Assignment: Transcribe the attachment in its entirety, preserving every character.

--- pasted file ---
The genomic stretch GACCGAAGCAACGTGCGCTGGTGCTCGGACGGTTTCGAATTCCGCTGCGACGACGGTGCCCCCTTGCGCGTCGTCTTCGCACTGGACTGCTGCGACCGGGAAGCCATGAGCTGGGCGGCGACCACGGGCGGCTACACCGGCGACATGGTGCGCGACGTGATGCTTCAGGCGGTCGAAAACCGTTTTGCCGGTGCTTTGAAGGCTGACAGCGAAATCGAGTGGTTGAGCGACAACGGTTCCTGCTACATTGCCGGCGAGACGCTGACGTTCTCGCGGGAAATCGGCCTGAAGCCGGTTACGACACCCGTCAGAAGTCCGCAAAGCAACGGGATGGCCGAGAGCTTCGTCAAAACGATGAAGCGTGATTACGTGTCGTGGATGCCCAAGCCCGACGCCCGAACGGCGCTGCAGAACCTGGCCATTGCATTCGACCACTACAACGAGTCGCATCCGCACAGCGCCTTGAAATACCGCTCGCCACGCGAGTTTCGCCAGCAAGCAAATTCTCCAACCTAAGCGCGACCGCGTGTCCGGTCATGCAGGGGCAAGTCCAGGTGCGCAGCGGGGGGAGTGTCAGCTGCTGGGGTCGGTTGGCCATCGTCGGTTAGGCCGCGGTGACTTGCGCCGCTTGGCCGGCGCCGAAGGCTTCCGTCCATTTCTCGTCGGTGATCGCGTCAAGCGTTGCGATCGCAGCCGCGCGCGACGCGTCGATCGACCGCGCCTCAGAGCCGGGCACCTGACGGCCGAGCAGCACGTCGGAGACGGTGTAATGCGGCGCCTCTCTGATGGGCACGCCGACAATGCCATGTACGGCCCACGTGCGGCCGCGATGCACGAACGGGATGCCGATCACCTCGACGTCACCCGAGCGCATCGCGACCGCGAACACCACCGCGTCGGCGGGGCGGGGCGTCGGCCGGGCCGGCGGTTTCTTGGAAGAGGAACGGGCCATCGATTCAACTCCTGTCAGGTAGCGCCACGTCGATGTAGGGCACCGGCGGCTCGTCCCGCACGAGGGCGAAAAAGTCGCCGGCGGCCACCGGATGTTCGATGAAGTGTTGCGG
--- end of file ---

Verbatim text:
The genomic stretch GACCGAAGCAACGTGCGCTGGTGCTCGGACGGTTTCGAATTCCGCTGCGACGACGGTGCCCCCTTGCGCGTCGTCTTCGCACTGGACTGCTGCGACCGGGAAGCCATGAGCTGGGCGGCGACCACGGGCGGCTACACCGGCGACATGGTGCGCGACGTGATGCTTCAGGCGGTCGAAAACCGTTTTGCCGGTGCTTTGAAGGCTGACAGCGAAATCGAGTGGTTGAGCGACAACGGTTCCTGCTACATTGCCGGCGAGACGCTGACGTTCTCGCGGGAAATCGGCCTGAAGCCGGTTACGACACCCGTCAGAAGTCCGCAAAGCAACGGGATGGCCGAGAGCTTCGTCAAAACGATGAAGCGTGATTACGTGTCGTGGATGCCCAAGCCCGACGCCCGAACGGCGCTGCAGAACCTGGCCATTGCATTCGACCACTACAACGAGTCGCATCCGCACAGCGCCTTGAAATACCGCTCGCCACGCGAGTTTCGCCAGCAAGCAAATTCTCCAACCTAAGCGCGACCGCGTGTCCGGTCATGCAGGGGCAAGTCCAGGTGCGCAGCGGGGGGAGTGTCAGCTGCTGGGGTCGGTTGGCCATCGTCGGTTAGGCCGCGGTGACTTGCGCCGCTTGGCCGGCGCCGAAGGCTTCCGTCCATTTCTCGTCGGTGATCGCGTCAAGCGTTGCGATCGCAGCCGCGCGCGACGCGTCGATCGACCGCGCCTCAGAGCCGGGCACCTGACGGCCGAGCAGCACGTCGGAGACGGTGTAATGCGGCGCCTCTCTGATGGGCACGCCGACAATGCCATGTACGGCCCACGTGCGGCCGCGATGCACGAACGGGATGCCGATCACCTCGACGTCACCCGAGCGCATCGCGACCGCGAACACCACCGCGTCGGCGGGGCGGGGCGTCGGCCGGGCCGGCGGTTTCTTGGAAGAGGAACGGGCCATCGATTCAACTCCTGTCAGGTAGCGCCACGTCGATGTAGGGCACCGGCGGCTCGTCCCGCACGAGGGCGAAAAAGTCGCCGGCGGCCACCGGATGTTCGATGAAGTGTTGCGG